In April, we received word from the Commission that our license renewal had been approved!

The station’s 30th Anniversary party was held on November 14th in the 1877 Club.

An inventory of the station’s library inventory reveald 40,000 LPS, 35,000 discs. In order to accommodate further expansion, new sliding shelving was installed.

         

One extremely interesting development in the Hartford radio scene occurred during the fall of 1998, when an unlicensed “pirate” station took to the air from Bloomfield.     

July 98 Guide by JR 

This summer WWUH will celebrate its 30th Anniversary! While I usually write about the station in this column I’ve been encouraged to get a little more personal in this anniversary issue by my staff, so here goes.
     I’ve had the pleasure of being associated with the station since its early days, and I can
still remember visiting the station for the first time: It was late `68 or early '69, only months after the station first signed on. I saw an article about the University of Hartford’s new FM station in the local newspaper and having been fascinated with radio for quite some time, asked my father (who was always interested in finding positive things for his fourteen year old son to do) to take me over to the campus for a visit. WWUH was the first radio station I had ever seen, and I was simply amazed by what I saw. At that time, WWUH was shoe horned into the corner of the top floor of the Gengras Student Union, in a space that had been earmarked for the campus valet and barber shop! Everything about the station impressed me: The station's large transmitter humming away in the corner of the room, the "huge" record collection of close to 700 albums, the complex studio equipment (including an electronic gadget that turned mono records into stereo for air play). And then there was the music. From what I recall, the station's programming was as alternative then as it is now- an eclectic mix of progressive rock, folk, Jazz, soul, ethnic, and classical music. It was on 91.3 that I first heard Quicksilver Messenger Service, Ray Stevens, and Fairport Convention. In fact, "Turn Your Radio On" by Ray Stevens seemed to be one of the most popular songs played on the station around that time.  Listening to WWUH’s early public affairs programming, I learned about the Black Panthers, about Conscience Objectosr and about Cambodia and Laos.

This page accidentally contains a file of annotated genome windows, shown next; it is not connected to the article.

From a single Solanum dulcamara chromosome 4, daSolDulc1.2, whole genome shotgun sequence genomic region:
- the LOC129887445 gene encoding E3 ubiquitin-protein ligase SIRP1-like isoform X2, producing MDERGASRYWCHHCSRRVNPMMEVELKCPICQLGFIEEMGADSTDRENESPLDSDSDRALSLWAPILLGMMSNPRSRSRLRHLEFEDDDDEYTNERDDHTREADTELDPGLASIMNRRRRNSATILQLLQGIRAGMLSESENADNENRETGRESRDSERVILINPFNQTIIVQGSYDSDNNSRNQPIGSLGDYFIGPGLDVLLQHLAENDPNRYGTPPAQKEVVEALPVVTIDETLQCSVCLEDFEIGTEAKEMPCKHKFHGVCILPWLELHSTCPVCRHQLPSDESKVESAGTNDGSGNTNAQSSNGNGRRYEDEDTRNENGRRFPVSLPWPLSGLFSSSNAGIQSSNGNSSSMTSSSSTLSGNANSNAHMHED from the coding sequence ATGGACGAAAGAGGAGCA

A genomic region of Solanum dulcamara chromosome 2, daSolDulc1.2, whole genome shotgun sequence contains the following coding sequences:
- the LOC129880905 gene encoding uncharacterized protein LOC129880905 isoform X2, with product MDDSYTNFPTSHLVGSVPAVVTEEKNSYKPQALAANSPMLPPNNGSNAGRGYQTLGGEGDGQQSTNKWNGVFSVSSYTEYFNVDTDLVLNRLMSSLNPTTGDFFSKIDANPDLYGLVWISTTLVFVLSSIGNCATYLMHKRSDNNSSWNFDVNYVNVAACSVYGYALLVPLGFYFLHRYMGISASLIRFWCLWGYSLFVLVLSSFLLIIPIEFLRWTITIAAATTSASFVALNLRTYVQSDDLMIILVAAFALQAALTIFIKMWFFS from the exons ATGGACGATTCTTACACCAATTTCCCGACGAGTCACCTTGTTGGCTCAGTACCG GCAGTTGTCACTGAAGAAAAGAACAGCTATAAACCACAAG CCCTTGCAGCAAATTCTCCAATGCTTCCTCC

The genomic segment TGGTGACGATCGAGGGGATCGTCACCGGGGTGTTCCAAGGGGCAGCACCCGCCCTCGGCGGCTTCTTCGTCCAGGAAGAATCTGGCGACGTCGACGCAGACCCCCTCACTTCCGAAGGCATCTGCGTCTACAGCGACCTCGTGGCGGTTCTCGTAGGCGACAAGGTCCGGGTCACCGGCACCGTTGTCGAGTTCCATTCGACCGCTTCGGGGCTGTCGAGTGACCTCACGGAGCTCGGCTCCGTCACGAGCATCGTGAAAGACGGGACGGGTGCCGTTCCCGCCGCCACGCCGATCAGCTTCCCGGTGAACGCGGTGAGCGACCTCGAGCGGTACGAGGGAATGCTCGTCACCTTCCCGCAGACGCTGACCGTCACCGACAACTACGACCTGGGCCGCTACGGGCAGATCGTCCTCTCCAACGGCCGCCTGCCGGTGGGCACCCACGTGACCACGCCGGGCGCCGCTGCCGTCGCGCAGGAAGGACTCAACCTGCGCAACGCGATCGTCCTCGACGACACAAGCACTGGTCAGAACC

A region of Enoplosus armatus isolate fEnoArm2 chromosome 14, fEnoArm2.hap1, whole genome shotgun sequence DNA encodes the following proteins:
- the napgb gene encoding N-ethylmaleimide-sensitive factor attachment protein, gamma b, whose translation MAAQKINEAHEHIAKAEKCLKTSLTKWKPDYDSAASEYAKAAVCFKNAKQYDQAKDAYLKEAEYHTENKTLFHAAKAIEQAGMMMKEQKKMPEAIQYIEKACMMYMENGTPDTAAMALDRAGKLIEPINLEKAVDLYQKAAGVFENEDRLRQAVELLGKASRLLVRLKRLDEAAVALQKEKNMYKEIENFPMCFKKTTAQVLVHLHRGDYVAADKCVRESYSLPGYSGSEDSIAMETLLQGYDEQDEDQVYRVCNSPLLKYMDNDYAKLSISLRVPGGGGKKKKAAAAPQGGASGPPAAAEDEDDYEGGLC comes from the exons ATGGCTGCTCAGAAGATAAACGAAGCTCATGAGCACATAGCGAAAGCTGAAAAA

I can’t imagine what the college student who gave me the tour thought of this inquisitive (and probably quite obnoxious) teenager asking all sorts of questions about broadcasting, but I know that I was thoroughly impressed by the volunteer nature of the station's staff; and the uniqueness of its programming.
      During the next few years my radio dial rarely left the 91.3 position (although I must admit that I would occasionally tune to 89.3 to hear the "Spitz and Peebles Show" on WRTC). The more I listened to WWUH, the more I was hooked on "Public Alternative Radio". One of my friends and neighbors, Barbara Spear, started attending UH and joined the WWUH staff, and she encouraged me to volunteer at the station. I honestly didn't think the station's staff, who were busy trying to run the station while carrying a full course load as full time students, didn't quite know what to do with this quiet fifteen year old. Since I had an interest in electronics, I was assigned to cleaning up the station's engineering shop, which was a small room in the basement piled to the ceiling with all sorts of wonderful (to me) parts and equipment.